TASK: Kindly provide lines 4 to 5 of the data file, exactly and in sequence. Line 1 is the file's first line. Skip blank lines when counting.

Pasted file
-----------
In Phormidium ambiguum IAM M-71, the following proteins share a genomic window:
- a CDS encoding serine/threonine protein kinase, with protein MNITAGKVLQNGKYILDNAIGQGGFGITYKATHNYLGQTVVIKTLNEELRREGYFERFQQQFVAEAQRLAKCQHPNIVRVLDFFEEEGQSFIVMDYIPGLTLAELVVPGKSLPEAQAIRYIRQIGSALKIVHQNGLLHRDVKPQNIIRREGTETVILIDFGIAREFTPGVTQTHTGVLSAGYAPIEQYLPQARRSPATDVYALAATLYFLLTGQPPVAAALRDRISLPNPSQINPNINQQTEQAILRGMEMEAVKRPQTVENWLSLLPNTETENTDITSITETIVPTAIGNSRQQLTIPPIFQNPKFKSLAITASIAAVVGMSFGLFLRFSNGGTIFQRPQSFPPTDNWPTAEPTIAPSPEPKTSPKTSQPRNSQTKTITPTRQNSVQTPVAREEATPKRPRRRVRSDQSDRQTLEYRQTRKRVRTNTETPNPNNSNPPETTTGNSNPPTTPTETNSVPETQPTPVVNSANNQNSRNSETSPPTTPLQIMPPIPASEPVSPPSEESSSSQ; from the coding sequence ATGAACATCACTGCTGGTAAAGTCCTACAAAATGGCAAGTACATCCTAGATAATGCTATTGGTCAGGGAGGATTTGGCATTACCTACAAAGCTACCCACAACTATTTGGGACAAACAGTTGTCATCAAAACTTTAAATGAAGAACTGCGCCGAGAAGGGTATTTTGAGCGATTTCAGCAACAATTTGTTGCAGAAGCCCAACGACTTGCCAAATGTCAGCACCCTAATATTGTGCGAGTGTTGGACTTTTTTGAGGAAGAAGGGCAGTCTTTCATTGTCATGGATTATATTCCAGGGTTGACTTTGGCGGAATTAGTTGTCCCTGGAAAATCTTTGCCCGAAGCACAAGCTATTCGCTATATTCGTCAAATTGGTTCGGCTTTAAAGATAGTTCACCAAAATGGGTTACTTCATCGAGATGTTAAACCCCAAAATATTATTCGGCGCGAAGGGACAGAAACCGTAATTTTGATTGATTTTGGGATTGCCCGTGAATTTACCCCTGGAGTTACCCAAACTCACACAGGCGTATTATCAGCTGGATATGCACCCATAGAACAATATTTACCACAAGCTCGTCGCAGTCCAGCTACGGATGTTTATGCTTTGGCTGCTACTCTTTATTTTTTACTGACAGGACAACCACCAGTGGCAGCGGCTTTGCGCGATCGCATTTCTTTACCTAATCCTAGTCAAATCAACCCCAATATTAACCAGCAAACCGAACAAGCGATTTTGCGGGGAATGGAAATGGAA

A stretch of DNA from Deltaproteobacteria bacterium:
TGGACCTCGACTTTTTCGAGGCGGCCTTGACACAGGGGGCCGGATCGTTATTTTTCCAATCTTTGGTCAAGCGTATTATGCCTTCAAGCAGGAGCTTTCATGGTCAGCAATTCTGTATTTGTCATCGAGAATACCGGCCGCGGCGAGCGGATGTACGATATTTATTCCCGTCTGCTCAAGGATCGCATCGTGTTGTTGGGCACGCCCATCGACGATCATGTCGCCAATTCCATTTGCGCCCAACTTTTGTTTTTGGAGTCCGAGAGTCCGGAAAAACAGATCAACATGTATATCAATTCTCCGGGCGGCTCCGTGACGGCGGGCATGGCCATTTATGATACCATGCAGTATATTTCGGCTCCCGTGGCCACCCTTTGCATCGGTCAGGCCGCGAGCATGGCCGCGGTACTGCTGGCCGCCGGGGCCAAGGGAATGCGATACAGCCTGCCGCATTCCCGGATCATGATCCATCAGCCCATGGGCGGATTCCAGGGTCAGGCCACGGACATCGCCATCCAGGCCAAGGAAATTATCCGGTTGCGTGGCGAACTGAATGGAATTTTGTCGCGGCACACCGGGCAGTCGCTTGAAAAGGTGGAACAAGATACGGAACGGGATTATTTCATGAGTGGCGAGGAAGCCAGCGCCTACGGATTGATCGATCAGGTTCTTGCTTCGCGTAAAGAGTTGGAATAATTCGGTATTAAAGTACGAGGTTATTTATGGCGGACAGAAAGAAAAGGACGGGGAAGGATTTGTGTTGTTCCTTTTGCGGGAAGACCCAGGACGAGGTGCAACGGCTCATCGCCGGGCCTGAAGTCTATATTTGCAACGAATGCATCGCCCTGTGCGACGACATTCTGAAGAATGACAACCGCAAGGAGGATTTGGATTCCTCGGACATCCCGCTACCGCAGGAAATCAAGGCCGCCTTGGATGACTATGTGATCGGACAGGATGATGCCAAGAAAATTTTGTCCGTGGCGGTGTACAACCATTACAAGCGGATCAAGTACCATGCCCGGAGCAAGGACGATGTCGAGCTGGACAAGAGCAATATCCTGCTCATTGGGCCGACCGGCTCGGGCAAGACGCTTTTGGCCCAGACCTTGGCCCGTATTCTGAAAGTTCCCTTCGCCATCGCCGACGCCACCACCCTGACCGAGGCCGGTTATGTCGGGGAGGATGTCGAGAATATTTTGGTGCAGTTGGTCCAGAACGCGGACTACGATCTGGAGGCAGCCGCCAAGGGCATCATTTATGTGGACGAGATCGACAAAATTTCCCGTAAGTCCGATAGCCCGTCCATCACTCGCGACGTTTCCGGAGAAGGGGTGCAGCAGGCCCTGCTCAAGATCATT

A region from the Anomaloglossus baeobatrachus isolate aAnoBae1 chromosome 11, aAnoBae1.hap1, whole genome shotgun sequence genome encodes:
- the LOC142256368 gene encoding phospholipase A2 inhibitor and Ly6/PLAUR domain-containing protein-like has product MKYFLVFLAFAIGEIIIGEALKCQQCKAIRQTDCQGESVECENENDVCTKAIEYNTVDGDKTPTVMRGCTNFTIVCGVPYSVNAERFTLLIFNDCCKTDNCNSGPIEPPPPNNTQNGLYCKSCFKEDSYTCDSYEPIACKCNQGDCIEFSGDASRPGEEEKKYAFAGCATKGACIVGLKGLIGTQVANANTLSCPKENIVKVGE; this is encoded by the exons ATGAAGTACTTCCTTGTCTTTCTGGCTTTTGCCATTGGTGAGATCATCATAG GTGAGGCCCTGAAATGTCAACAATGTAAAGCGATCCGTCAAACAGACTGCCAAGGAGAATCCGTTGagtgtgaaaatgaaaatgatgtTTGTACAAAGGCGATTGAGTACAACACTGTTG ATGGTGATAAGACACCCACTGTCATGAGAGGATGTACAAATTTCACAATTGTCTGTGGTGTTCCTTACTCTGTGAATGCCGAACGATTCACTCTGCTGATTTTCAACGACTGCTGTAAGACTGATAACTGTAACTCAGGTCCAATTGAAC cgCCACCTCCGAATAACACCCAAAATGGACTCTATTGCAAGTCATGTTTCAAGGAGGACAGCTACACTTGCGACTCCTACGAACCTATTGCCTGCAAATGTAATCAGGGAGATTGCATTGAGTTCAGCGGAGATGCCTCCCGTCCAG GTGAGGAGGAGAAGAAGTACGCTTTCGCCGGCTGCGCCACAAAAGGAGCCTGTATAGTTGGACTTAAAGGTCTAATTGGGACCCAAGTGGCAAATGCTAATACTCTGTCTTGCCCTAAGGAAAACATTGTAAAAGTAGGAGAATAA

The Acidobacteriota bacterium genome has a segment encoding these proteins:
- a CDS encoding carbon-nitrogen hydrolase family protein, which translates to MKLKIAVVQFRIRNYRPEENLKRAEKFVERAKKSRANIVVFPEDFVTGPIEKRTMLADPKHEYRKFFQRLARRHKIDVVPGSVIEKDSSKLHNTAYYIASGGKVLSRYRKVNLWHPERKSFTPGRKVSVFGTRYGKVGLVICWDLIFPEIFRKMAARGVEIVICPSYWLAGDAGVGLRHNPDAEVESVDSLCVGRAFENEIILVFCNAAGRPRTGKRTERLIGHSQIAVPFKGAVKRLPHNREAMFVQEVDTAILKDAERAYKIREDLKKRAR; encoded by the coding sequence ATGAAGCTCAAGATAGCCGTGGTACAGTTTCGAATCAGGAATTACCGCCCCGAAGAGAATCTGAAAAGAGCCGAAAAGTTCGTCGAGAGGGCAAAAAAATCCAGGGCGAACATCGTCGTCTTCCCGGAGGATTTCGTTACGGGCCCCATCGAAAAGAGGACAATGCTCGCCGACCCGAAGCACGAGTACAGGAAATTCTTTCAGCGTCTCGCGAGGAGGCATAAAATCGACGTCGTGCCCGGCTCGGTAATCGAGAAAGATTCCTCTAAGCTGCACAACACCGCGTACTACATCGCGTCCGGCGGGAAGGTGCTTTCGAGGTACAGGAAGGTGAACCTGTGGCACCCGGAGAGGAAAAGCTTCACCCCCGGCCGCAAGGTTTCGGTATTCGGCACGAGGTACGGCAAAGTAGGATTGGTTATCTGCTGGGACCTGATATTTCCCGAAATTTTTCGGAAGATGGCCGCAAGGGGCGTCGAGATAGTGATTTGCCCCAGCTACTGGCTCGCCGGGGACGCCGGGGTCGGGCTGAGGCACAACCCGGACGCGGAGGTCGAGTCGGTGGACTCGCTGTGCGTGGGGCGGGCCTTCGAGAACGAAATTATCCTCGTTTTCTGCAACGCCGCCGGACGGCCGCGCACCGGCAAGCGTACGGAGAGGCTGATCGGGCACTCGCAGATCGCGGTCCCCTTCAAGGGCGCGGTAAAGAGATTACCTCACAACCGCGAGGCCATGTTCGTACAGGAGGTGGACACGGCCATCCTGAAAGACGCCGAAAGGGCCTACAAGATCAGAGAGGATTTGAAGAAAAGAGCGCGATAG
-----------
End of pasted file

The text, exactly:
TGGACCTCGACTTTTTCGAGGCGGCCTTGACACAGGGGGCCGGATCGTTATTTTTCCAATCTTTGGTCAAGCGTATTATGCCTTCAAGCAGGAGCTTTCATGGTCAGCAATTCTGTATTTGTCATCGAGAATACCGGCCGCGGCGAGCGGATGTACGATATTTATTCCCGTCTGCTCAAGGATCGCATCGTGTTGTTGGGCACGCCCATCGACGATCATGTCGCCAATTCCATTTGCGCCCAACTTTTGTTTTTGGAGTCCGAGAGTCCGGAAAAACAGATCAACATGTATATCAATTCTCCGGGCGGCTCCGTGACGGCGGGCATGGCCATTTATGATACCATGCAGTATATTTCGGCTCCCGTGGCCACCCTTTGCATCGGTCAGGCCGCGAGCATGGCCGCGGTACTGCTGGCCGCCGGGGCCAAGGGAATGCGATACAGCCTGCCGCATTCCCGGATCATGATCCATCAGCCCATGGGCGGATTCCAGGGTCAGGCCACGGACATCGCCATCCAGGCCAAGGAAATTATCCGGTTGCGTGGCGAACTGAATGGAATTTTGTCGCGGCACACCGGGCAGTCGCTTGAAAAGGTGGAACAAGATACGGAACGGGATTATTTCATGAGTGGCGAGGAAGCCAGCGCCTACGGATTGATCGATCAGGTTCTTGCTTCGCGTAAAGAGTTGGAATAATTCGGTATTAAAGTACGAGGTTATTTATGGCGGACAGAAAGAAAAGGACGGGGAAGGATTTGTGTTGTTCCTTTTGCGGGAAGACCCAGGACGAGGTGCAACGGCTCATCGCCGGGCCTGAAGTCTATATTTGCAACGAATGCATCGCCCTGTGCGACGACATTCTGAAGAATGACAACCGCAAGGAGGATTTGGATTCCTCGGACATCCCGCTACCGCAGGAAATCAAGGCCGCCTTGGATGACTATGTGATCGGACAGGATGATGCCAAGAAAATTTTGTCCGTGGCGGTGTACAACCATTACAAGCGGATCAAGTACCATGCCCGGAGCAAGGACGATGTCGAGCTGGACAAGAGCAATATCCTGCTCATTGGGCCGACCGGCTCGGGCAAGACGCTTTTGGCCCAGACCTTGGCCCGTATTCTGAAAGTTCCCTTCGCCATCGCCGACGCCACCACCCTGACCGAGGCCGGTTATGTCGGGGAGGATGTCGAGAATATTTTGGTGCAGTTGGTCCAGAACGCGGACTACGATCTGGAGGCAGCCGCCAAGGGCATCATTTATGTGGACGAGATCGACAAAATTTCCCGTAAGTCCGATAGCCCGTCCATCACTCGCGACGTTTCCGGAGAAGGGGTGCAGCAGGCCCTGCTCAAGATCATT

A region from the Anomaloglossus baeobatrachus isolate aAnoBae1 chromosome 11, aAnoBae1.hap1, whole genome shotgun sequence genome encodes: